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Wednesday, 24 November 2004

Dawn Raid On Congo

1. EXT. AFRICAN BUSH. VERY EARLY MORNING.
Soundtrack: Some eerie whistly tune from an old Western. The mists are just clearing from the treetops as the engine of a truck is gunned in to life. The posse is ready. In the driver’s seat – CHIWAMBA, 49½ , false leg, thick glasses. In the passenger seat – KASUNGA, 57, Operations Manager, still half-asleep. The middle seat – eerily empty. Saved for Chief of Police Sam ‘Flatcap’ BANDA, so-called since an unfortunate incident between his headgear and a Nissan Pajero. In the back of the truck, some pigs. Destination: Town, followed by The Border. The truck makes its way across the forest track. They are almost at the dirt road when CHIWAMBA realises he has forgotten the spare wheel and that the tax disc is missing. The truck spins round back to the project and in doing so a pig is flung out of the back. It races off into the forest to be forevermore known as the Wild Boar of Kakashuti. Back at the project the spare wheel is loaded on to the truck. The safe is unlocked and a tattered piece of A4 paper is withdrawn. In pencil is a scribbled note from some random police officer asking that the vehicle be allowed to pass any roadblocks, despite being untaxed and without headlights. CHIEF appears looking agitated. He is a short man with a large stomach, and leader of the project.

CHIEF: What is this nonsense? You were directed to leave for town as early as possible to ensure the safe return of our machinery, not run about looking at sausage shops. Get those pigs out at once.

KASUNGA gets out of the truck and starts to unload the pigs. They immediately make a beeline for the door of the open office. A small boy falls out of a mango tree on top of a pig. It is unclear who is more surprised, the boy or the pig. KASUNGA weighs up the situation and then climbs back in the truck. Soundtrack: Theme tune to Streets of San Francisco. The truck once more sets off in the direction of Town. It is now two hours since they first set out.

2. EXT. DUSTY RUN-DOWN AFRICAN TOWN. MID-MORNING, BLAZING SUNSHINE.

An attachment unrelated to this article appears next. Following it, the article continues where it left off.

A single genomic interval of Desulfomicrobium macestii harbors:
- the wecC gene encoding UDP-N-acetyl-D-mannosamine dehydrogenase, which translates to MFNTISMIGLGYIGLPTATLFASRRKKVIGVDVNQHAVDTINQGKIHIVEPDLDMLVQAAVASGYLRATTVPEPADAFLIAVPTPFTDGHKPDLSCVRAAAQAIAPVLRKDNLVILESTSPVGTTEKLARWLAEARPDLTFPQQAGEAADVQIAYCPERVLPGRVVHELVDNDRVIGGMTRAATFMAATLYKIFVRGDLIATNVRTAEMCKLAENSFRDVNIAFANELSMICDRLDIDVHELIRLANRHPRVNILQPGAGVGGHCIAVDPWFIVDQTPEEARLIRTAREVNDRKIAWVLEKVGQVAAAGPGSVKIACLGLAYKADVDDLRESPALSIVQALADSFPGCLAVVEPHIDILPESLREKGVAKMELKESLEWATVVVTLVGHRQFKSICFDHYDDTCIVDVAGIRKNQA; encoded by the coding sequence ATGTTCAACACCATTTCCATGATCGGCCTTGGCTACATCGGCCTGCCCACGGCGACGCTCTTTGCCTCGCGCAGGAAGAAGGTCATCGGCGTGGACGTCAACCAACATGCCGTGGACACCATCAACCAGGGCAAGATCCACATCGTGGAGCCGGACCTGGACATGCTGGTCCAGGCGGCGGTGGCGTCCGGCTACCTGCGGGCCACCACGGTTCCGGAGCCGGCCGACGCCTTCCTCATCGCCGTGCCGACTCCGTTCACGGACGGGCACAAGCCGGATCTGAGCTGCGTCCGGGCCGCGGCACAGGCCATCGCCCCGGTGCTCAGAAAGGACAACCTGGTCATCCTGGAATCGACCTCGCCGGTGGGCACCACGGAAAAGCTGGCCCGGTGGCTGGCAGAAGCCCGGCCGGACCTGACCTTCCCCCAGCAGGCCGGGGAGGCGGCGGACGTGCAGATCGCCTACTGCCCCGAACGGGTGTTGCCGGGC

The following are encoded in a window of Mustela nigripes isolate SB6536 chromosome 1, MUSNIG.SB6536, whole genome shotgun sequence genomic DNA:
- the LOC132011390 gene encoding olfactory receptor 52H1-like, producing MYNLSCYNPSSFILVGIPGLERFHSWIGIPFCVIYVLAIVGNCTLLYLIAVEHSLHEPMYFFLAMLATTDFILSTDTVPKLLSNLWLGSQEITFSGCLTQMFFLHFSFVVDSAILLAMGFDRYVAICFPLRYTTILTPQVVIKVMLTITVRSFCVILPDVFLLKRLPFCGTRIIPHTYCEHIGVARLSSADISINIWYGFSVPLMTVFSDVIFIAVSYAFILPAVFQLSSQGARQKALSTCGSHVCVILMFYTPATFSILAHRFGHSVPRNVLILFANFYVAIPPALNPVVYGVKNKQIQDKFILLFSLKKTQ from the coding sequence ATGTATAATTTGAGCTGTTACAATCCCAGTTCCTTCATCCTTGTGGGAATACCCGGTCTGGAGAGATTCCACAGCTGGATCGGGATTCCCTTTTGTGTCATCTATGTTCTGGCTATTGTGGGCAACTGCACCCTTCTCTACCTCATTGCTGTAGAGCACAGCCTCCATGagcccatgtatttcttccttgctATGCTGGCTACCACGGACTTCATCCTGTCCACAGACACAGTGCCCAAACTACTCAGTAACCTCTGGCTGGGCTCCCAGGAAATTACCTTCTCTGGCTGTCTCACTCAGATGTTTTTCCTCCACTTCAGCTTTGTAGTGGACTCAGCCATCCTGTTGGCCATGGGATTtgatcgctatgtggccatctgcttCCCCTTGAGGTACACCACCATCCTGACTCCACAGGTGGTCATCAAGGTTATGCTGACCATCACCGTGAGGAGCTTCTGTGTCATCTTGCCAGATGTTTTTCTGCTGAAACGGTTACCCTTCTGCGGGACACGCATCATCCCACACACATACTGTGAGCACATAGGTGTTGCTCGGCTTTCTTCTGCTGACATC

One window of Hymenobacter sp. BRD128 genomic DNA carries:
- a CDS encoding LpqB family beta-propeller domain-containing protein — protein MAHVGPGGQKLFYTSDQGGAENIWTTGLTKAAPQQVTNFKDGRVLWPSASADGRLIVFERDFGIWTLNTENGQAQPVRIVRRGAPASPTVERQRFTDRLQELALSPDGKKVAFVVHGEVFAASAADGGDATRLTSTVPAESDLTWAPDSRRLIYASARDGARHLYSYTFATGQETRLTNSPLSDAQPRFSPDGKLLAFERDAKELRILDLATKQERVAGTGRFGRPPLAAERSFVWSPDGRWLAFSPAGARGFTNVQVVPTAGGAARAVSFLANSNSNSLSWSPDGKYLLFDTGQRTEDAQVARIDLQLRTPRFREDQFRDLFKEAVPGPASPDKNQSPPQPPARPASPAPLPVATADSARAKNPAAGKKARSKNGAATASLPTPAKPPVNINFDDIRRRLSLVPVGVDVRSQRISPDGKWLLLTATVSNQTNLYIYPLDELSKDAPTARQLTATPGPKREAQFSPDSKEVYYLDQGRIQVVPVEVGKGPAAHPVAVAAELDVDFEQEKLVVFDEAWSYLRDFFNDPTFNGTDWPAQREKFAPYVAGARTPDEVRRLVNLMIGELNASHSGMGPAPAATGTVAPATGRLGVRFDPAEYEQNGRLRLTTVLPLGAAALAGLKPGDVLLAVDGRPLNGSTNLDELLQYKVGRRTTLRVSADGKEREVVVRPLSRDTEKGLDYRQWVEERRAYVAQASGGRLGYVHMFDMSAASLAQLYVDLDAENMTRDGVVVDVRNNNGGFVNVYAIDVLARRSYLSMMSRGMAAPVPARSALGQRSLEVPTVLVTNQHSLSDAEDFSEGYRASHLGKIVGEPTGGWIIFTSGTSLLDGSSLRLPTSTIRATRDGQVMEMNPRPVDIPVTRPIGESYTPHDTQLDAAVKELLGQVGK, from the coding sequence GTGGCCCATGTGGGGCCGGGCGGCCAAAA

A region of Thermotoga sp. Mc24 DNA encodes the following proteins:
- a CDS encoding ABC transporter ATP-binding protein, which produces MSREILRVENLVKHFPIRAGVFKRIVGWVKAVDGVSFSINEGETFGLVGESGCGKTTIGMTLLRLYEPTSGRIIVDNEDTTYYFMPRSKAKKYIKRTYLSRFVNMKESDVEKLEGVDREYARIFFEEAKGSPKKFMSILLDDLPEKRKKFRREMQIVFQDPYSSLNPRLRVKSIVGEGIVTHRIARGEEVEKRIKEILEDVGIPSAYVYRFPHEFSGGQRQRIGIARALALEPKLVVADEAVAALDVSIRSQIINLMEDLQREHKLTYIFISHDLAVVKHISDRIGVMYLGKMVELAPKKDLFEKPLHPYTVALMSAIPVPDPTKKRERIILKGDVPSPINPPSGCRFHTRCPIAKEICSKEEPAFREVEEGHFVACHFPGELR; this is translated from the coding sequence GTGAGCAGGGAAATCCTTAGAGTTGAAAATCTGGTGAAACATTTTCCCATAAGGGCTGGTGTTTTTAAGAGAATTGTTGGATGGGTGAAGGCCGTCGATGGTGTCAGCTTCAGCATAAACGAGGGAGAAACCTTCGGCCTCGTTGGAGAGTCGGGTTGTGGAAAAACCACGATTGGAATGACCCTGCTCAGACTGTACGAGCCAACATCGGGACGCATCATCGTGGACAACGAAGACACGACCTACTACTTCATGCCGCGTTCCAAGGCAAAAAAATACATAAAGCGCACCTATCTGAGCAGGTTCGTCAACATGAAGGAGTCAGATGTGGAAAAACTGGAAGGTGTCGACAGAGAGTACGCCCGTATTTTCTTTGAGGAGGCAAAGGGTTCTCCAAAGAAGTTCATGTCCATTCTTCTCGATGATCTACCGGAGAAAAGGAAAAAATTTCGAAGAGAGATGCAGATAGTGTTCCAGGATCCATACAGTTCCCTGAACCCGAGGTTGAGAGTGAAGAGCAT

Soundtrack: Crashing noises as used in bad Nigerian films. The posse have picked up Sam ‘Flatcap’ BANDA. He is a tall man, and sits like a giraffe between the other two. The truck pulls in to a dusty yard. The men get out and amble towards what appears to be a run-down office. Parked outside is a flashy 4x4.

3. INT. DINGY OFFICE, FLIES BUZZING ON CRACKED LINO.
Inside is a fat man on a mobile phone - TAHEMBO. It is clear that TAHEMBO is running this business. He waves his hand at the visitors impatiently and motions for them to sit down. Everything in the office is brown. It looks as though nothing has been changed since the 1960s. It probably hasn't. By the time TAHEMBO finishes on the phone, it is four hours since the posse first set out.

TAHEMBO: Good day gentlemen, and how are we? TAHEMBO stretches his hands across his ample belly.
THE POSSE: Fine, fine, and how are you? The posse chorus a reply.
TAHEMBO: Fine, fine. So what brings you people to my office, I am a very very busy man. A businessman. Hahahahahahahahahahahaahha. I see you are looking particularly fit, sir, Mr Banda.
The Chief of Police narrows his eyes menacingly at TAHEMBO but declines to speak. KASUNGA clears his throat.
KASUNGA: Now Mr Tahembo. As you well know we had an agreement. An agreement involving a piece of machinery. A piece of machinery which has not been returned to us. A piece of machinery which we believe has now been taken over the border illegally into Zaire, or Congo as it is now known. We-want-that-machinery-back!